Freezing Your Own Eggs – Are You a Good Candidate?
Young women now can preserve their fertility by storing their healthy unfertilized eggs or oocytes until a time in the future when they are ready to begin their family without feeling the pressures of the “biologic clock”. Women may choose to freeze unfertilized eggs in the following cases:
- To electively preserve young oocytes for future pregnancy
- For medical reasons before initiating potentially gonado-toxic treatment in young cancer patients
- For intended parents wishing to avoid freezing surplus embryos after IVF
Elective Egg Freezing to Preserve Fertility
The vitality of human eggs is at its peak during the active years of a woman’s reproductive life (age 15-35 years) making it more likely that a spontaneous pregnancy can occur. However, for a variety of reasons, these years may not coincide with the time frame when a woman chooses to become pregnant. The physical properties that make an egg fertile during youth, can now be preserved by freezing a woman’s eggs until such a time when she is ready to initiate her family on terms that are suitable for her.
Egg Freezing Promotional Offer for Spring 2013: Freeze Your Eggs with a Friend or Sister -Pay for one egg freezing procedure and get the second at 1/2 off regular pricing View details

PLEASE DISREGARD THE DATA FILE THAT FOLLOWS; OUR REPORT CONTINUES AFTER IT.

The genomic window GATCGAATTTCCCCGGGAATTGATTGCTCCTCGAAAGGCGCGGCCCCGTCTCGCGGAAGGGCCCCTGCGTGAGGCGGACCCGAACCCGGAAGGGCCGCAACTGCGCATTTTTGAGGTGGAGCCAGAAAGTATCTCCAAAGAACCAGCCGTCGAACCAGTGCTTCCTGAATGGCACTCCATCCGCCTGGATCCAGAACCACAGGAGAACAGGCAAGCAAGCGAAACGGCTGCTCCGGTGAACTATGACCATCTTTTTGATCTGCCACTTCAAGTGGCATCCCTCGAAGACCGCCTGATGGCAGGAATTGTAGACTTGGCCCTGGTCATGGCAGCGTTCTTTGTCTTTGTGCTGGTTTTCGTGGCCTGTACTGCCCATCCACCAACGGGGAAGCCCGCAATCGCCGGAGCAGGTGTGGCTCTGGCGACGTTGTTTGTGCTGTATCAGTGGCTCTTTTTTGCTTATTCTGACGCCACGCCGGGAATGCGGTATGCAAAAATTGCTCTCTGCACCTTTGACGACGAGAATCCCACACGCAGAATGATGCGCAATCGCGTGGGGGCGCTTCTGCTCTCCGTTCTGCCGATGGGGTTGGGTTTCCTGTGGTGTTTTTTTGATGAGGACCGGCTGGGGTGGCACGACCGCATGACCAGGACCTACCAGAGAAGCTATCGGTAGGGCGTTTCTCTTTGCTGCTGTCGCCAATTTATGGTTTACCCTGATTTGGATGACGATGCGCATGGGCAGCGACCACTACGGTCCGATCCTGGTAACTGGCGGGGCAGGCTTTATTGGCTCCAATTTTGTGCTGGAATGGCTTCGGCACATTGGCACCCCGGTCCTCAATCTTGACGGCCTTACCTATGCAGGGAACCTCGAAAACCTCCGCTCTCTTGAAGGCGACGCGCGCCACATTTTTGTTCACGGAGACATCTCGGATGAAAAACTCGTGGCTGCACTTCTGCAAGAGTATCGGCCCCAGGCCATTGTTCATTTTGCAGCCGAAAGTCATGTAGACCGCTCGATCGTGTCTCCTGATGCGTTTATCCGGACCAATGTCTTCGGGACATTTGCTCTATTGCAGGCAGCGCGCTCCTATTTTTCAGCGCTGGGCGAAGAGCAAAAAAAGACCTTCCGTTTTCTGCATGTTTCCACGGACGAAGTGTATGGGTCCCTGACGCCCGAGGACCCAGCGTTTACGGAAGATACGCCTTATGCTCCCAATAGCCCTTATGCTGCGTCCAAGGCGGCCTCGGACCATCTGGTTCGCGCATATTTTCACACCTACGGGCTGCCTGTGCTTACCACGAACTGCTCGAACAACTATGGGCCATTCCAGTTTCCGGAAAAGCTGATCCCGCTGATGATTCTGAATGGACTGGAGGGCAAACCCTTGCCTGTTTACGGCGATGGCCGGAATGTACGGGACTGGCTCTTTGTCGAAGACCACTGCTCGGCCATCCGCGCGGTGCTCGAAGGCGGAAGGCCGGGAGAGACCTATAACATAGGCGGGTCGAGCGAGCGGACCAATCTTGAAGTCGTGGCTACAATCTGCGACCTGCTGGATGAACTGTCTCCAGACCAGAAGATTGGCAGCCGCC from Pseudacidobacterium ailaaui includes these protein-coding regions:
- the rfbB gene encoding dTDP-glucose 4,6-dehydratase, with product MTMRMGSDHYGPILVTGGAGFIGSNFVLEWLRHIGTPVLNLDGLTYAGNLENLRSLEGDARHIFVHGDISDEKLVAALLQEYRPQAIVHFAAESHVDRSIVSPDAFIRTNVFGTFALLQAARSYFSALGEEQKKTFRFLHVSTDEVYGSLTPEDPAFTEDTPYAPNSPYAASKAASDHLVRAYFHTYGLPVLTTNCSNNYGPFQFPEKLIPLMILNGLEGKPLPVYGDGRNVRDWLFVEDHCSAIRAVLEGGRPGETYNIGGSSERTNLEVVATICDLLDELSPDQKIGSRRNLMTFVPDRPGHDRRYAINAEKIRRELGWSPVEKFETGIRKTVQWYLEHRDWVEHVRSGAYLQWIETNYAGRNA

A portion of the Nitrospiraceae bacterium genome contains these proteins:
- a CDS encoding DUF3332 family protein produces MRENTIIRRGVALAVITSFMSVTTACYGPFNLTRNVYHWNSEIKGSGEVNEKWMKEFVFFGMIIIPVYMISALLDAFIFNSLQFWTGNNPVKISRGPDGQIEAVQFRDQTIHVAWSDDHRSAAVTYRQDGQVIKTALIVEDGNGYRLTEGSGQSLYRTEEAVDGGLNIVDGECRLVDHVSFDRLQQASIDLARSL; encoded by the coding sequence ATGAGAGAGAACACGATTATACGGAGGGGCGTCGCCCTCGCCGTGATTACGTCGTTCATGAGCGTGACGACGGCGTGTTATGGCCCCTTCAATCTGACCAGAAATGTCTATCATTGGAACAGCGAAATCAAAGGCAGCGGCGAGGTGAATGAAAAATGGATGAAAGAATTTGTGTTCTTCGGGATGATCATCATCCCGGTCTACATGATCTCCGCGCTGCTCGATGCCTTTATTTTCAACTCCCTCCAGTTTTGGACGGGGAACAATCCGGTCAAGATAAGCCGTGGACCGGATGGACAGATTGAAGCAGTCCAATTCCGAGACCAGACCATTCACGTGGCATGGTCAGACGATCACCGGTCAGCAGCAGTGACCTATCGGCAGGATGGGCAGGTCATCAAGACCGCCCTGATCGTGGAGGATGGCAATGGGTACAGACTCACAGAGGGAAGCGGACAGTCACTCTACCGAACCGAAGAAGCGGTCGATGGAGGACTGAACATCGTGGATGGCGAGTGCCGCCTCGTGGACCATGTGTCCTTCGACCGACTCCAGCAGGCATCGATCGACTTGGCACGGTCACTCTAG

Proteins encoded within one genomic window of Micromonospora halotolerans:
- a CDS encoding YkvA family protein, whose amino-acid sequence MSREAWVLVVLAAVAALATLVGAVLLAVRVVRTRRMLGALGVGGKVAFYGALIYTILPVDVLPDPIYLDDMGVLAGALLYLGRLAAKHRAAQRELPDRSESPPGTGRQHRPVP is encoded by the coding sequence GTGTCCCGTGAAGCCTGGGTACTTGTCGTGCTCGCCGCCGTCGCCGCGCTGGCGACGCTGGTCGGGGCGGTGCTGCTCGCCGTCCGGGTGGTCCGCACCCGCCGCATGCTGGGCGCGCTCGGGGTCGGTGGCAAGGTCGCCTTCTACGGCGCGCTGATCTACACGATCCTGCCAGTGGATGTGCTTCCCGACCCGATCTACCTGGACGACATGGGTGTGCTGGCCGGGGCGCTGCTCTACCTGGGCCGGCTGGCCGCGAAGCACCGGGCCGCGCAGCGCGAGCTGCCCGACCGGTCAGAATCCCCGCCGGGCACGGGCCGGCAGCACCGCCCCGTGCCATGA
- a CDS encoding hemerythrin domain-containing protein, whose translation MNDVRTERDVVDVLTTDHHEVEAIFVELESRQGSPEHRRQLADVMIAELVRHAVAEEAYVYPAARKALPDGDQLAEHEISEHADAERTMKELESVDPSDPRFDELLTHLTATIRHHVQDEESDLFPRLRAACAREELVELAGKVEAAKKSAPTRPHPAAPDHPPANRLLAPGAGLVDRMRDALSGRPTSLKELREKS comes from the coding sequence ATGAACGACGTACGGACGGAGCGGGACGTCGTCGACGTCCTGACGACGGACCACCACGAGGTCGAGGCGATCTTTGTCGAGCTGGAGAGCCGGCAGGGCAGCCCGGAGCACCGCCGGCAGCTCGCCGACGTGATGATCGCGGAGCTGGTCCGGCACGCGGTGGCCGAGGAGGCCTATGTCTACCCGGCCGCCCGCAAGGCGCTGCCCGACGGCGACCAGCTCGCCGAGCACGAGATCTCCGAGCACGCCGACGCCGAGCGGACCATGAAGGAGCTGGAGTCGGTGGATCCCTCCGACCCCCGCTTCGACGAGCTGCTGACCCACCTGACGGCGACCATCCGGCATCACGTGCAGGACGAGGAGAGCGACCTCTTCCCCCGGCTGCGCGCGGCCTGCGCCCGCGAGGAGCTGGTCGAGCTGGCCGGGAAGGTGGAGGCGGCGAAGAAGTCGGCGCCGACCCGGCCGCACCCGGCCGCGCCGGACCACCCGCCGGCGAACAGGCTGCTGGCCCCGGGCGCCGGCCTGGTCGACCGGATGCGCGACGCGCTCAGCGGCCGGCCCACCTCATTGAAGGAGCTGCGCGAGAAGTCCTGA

The following video demonstrates the method of egg freezing developed by David G. Diaz, MD. (See Video)
After more than a decade of research, our center has perfected the science and the art of successfully freezing human eggs for the purpose of preserving them for future attempts at pregnancy. We have successfully achieved pregnancy after egg freezing in patients who are less than 37 years old at the time of freezing when their eggs are most likely to be healthy and robust. Women older than 37 years may still freeze their eggs but pregnancy rates will lower due to the decline in egg quality that occurs in aging. View our complete report of egg freezing success rates.
Medical Indications for Egg Freezing
Certain medical conditions make it likely that a woman may need to undergo treatments, which may have a toxic effect on her egg quality and therefore reduce the likelihood of pregnancy. In these instances, egg harvesting and freezing may be helpful in the following:
- Young women diagnosed with cancer who wish to store their eggs before beginning potentially toxic chemotherapy or radiation therapy (See Fertile Hope for financial assistance)
- Women diagnosed with serious medical conditions such as lupus or rheumatoid arthritis whose eggs may be damaged by medical treatments.
- Women with a family history of early menopause or endometriosis
THE ETHICAL DILEMMA OF FREEZING EMBRYOS
Freezing Eggs Instead of Embryos after IVF
When IVF is performed to treat infertility, left over unused fertilized eggs called embryos are usually frozen. It is estimated that nationally, there are 500,000 abandoned surplus embryos from patients who have completed IVF treatment. If the patient’s first IVF transfer results in a successful birth, patients who have completed their family often struggle with the decision of how to dispose of their unused embryos. This problem can best be addressed by inseminating only a limited number of harvested eggs and freezing the remaining unfertilized eggs. Then, if it becomes necessary for another IVF attempt, a limited number of frozen eggs can be thawed yielding just enough embryos to transfer. This will help minimize the parents’ feelings of guilt or remorse about the status of unused embryos.